Tuesday, 7 October 2008: 8:00 AM
George R. Brown Convention Center, 351BE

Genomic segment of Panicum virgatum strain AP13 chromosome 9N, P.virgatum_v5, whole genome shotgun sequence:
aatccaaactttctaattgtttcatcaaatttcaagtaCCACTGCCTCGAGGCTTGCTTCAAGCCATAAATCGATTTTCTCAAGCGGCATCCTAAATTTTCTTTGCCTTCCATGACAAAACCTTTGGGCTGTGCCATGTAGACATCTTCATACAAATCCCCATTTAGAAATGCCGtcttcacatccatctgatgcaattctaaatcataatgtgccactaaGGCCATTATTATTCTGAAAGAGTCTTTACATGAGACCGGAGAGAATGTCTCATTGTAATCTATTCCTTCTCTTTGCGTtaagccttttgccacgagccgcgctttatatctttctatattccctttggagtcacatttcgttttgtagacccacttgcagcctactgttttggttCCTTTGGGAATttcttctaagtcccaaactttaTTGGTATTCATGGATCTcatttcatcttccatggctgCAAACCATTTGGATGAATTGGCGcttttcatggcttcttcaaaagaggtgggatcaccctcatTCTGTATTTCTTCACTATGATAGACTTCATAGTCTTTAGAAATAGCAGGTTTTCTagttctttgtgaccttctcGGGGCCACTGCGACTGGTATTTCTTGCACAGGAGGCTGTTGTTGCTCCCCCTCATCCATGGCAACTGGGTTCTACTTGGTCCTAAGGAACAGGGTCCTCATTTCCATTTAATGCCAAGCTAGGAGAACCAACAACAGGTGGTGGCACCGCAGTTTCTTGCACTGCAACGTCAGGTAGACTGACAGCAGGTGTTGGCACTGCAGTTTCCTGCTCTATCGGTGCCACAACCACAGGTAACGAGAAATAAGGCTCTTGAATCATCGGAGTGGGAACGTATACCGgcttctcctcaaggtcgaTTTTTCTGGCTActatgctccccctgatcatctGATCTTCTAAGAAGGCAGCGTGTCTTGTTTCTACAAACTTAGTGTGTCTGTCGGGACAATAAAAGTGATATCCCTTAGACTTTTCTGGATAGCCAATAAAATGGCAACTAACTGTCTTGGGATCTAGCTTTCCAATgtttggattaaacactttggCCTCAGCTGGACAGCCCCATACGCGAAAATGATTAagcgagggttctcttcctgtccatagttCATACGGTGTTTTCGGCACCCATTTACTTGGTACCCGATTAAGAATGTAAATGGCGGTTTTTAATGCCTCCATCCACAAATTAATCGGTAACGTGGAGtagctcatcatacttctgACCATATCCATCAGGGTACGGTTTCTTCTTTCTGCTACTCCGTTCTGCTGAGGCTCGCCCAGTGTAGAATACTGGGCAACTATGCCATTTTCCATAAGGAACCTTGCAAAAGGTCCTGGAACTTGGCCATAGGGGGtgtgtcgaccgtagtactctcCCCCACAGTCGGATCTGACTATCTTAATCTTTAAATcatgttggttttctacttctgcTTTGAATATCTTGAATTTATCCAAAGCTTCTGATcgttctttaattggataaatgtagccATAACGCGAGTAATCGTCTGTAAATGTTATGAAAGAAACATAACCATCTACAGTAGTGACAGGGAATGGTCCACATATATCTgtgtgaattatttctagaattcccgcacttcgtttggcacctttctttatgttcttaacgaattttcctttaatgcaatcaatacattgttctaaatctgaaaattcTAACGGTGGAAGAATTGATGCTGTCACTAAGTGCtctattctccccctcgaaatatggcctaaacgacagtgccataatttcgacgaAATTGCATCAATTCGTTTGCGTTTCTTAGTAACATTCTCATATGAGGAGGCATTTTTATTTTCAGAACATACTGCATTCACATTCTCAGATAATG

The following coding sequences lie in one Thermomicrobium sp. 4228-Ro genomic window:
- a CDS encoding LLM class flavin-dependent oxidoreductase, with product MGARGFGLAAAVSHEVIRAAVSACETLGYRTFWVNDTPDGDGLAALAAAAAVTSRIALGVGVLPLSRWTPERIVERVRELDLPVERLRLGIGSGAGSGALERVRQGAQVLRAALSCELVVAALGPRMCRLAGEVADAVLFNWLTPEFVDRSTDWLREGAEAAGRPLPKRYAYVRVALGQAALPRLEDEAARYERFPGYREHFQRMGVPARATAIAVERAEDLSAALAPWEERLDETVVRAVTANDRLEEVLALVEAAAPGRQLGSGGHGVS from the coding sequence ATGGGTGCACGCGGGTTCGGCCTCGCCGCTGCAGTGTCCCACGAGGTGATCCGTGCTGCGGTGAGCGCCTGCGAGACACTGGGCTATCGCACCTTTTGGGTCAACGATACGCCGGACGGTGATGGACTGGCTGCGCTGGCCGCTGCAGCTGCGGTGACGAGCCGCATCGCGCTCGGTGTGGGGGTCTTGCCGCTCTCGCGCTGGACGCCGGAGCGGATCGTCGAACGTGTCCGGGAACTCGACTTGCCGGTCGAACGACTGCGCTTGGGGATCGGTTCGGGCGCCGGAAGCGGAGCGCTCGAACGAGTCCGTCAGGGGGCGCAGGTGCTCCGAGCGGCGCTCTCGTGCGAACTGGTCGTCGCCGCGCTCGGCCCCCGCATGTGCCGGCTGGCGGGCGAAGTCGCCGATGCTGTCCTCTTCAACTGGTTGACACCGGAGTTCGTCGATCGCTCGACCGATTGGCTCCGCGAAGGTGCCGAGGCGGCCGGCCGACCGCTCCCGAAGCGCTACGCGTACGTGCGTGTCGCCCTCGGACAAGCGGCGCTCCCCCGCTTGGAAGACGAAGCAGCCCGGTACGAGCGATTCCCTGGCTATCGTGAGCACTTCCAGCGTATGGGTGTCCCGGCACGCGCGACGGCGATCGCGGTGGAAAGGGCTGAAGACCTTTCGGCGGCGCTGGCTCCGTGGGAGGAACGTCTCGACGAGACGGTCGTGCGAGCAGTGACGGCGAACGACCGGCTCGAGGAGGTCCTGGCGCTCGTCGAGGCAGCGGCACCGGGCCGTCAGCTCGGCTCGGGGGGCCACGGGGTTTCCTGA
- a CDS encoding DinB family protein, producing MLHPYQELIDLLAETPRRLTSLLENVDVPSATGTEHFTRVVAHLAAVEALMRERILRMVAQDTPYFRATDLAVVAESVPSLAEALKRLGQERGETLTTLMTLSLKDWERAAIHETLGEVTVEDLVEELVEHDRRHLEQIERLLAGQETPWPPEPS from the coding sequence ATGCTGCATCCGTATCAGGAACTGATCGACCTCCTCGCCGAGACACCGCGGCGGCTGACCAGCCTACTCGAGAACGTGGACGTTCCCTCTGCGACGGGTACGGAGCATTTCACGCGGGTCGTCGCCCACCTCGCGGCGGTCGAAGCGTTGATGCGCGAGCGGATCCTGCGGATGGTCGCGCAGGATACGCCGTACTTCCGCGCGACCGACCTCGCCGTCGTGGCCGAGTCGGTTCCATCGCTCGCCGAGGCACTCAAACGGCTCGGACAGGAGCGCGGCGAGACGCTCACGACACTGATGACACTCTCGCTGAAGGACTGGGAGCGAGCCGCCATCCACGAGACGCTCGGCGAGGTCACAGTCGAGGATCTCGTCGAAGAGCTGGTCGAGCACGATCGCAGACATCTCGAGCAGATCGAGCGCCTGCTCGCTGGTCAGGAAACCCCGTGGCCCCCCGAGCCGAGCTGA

The diversity of higher-level taxa such as families might be a good measure of low-level diversity because families are easier to sample, or a bad measure if these data obscure meaningful variation. Sepkoski believed the former. Raw sampled-in-bin (SIB) counts of genera and species in the Paleobiology Database are much more volatile than family counts, even suggesting an exponential post-Paleozoic radiation. Sampling standardization removes much of this volatility and brings all three data sets into close agreement in terms of both overall trajectories and changes between temporal bins. Because the family-level curve changes little, it is a reasonable proxy for all the standardized curves. Nonetheless, a very different pattern is seen when family counts are based on age ranges instead of SIB. There is a much steeper Cambro-Ordovician radiation, a plateau spanning much of the Paleozoic instead of a Devonian through early Permian trough, and an accelerated mid-Mesozoic radiation. Sepkoski's 1984 range-through, family-level curve is quite similar. That said, it is undersampled in the Triassic and now also presents a strong Cretaceous-Cenozoic increase that can be replicated by including collections preserving original aragonite or coming from unlithified sediments. Both his 1997 genus-level data and the new genus-level data show an even more divergent range-through pattern, with a steeper mid-Paleozoic drop and relatively low Mesozoic levels that amplify the artifactual Cretaceous-Cenozoic increase. Therefore, counting methods and sampling methods both matter: the most reliable signal can only be recovered by using SIB counts and either standardizing or working at the family level. Ironically, Sepkoski himself arrived at essentially the same pattern by omitting single-interval genera and truncating age ranges of extant ones at last fossil occurrences. We no longer need such back-of-the-envelope methods, but his conclusion that the fossil record provides "a consistent picture of the history of biodiversity" still stands.